I recently decided to dive into learning accessibility on the web. So many of the great developers that I follow on Twitter advocate for accessibility and I figured it was time to see what it would take. So far, I love it.
If you’re interested in web accessibility I would suggest Gatsby, which gives a lot of win out of the gate and @MarcySutton who is an accessibility advocate and has a package,
no-mouse-days that can disable the cursor on your site or app for a day. Nothing helps me see the cracks like taking away my comfort zone. Time to grow!
There are a lot of resources online to help us learn so there’s nothing new in this post. I just wanted to document what I have found and learned so far.
Linting Rules for a11y
One of the best ways to get some useful suggestions is to add the plugin,
eslint-plugin-jsx-a11y to your project. After I got it installed my editor lit up like New York City at night. Whew, I had some work to do.
WAI-ARIA is explained well from MDN:
WAI-ARIA (Web Accessibility Initiative - Accessible Rich Internet Applications) is a specification written by the W3C, defining a set of additional HTML attributes that can be applied to elements to provide additional semantics and improve accessibility wherever it is lacking.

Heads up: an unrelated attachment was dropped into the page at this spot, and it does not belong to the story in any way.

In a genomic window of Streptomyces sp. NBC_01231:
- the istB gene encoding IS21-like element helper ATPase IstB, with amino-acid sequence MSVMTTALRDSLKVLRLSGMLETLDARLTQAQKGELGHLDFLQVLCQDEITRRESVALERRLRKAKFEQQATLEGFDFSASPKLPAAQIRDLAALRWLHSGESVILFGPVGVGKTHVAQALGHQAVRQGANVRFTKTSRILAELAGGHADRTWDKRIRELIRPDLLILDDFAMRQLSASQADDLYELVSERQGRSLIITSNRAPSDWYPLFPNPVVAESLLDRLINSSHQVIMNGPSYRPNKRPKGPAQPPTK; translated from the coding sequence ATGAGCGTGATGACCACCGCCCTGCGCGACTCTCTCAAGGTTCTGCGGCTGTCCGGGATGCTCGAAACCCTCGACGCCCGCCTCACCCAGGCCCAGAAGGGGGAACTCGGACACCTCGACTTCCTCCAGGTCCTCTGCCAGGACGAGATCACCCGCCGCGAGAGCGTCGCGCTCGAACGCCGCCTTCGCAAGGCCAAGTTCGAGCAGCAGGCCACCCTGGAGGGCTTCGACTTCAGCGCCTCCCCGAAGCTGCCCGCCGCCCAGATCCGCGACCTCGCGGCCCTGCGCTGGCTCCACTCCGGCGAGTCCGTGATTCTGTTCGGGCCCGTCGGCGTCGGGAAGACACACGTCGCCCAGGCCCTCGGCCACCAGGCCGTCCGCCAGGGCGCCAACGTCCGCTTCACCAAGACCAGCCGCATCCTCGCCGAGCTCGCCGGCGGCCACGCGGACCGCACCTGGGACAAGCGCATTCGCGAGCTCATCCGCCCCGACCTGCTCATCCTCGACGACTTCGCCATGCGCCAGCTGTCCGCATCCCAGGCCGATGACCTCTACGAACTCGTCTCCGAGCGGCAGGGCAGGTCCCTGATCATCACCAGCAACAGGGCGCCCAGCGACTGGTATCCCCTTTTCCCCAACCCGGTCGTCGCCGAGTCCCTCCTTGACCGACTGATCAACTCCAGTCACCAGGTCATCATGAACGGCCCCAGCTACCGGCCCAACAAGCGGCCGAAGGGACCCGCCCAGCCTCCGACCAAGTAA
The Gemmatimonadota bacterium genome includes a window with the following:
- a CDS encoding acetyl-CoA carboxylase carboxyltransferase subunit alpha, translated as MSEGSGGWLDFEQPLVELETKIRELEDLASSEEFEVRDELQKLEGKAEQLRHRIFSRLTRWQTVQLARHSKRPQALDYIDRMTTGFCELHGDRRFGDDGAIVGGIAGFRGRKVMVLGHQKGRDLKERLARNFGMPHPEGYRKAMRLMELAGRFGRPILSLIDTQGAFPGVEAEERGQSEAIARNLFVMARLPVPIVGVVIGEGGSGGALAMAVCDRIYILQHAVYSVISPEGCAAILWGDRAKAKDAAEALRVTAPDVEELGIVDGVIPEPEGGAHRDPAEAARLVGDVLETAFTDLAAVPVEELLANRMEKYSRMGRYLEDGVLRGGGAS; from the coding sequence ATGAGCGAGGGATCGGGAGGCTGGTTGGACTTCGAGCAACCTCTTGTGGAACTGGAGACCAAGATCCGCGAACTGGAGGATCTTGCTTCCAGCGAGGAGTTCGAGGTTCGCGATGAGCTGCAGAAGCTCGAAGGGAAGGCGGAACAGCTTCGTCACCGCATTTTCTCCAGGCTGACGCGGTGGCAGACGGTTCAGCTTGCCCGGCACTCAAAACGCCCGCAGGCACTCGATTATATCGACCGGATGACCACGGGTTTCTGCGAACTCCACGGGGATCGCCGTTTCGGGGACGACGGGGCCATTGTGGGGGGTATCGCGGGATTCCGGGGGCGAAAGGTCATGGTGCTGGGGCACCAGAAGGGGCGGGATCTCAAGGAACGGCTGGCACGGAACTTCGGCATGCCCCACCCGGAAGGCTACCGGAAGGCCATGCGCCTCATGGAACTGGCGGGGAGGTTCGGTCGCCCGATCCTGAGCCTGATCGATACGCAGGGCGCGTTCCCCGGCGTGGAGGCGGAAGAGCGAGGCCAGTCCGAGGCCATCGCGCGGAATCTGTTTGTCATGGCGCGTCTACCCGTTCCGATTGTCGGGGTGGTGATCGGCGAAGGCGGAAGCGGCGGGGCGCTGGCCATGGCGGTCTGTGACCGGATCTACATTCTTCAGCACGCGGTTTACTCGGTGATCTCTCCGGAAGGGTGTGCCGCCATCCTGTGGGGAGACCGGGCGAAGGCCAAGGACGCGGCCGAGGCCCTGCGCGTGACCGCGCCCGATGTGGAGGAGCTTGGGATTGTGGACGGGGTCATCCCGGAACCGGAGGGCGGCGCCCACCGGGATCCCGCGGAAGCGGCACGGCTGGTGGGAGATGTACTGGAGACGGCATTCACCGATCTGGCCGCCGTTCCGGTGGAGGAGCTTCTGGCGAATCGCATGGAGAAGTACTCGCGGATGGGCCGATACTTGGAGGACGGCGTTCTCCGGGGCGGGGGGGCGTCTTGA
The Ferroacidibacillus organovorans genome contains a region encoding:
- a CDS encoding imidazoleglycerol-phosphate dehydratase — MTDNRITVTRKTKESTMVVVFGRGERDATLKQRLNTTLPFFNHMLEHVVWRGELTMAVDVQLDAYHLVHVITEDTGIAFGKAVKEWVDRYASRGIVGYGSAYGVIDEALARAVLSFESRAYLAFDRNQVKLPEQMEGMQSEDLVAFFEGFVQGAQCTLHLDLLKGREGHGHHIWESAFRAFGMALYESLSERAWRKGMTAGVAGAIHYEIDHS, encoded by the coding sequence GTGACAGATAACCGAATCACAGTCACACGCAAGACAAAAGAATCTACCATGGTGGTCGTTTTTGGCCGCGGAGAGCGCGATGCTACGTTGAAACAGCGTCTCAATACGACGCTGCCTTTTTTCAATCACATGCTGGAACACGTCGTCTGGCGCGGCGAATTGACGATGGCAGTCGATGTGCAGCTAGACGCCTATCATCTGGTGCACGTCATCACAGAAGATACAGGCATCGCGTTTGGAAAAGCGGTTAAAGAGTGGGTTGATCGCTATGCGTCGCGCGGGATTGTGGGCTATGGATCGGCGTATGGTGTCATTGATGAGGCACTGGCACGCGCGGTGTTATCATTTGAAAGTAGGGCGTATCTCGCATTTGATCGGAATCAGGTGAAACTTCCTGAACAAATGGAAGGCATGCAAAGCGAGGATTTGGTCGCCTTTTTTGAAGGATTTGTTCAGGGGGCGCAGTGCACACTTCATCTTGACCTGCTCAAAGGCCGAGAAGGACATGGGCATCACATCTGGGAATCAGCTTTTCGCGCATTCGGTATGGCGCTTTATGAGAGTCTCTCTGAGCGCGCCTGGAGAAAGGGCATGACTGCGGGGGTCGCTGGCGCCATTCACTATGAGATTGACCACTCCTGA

The three main features are Roles, Properties, and States.
It’s best to use semantic elements for desired actions. A good example is to use the
button element for a user action. If we are using a different element to perform the role of a button we can use a role to help out. An example might be an
svg icon with an
Having a role of button tells the screen reader that the intention of this icon is to be a button.
Here’s a list from MDN of all the ARIA roles.
Properties let us give an element extra meaning if needed. A common example is in a form input. We may have a visual indicator to show that an
input is required. Now we can add a data attribute of
aria-required="true" to let the user know that the input needs to be valid.
This is one that I vaguely knew about. It turns out that there are three types of values that it can take.
tabindex="-1"negative one or less allows elements to get the focus programmatically instead of through sequential keyboard navigation
tabindex="0"zero allows non tabbable elements to become tabbable in sequential order by adding focus to them in the document’s source order
tabindex="1"one or more makes the elements tabbable in the specific index order represented by this number
For all the user clickable elements we can also provide an onKeyPress that handles an
Return key on a clickable element. We can use a function to check for that keypress and if it’s is the key we’re looking for we can pass the event to the
Here’s a great snippet from John Luke Garofalo’s post about React accessibility:
Here’s that snippet in TypeScript:
Hopefully this helps you dip your toes into the accessibility pond. I have a lot more to learn and implement but I feel like this was a good start. I would love to hear your resources if you have started down this road as well.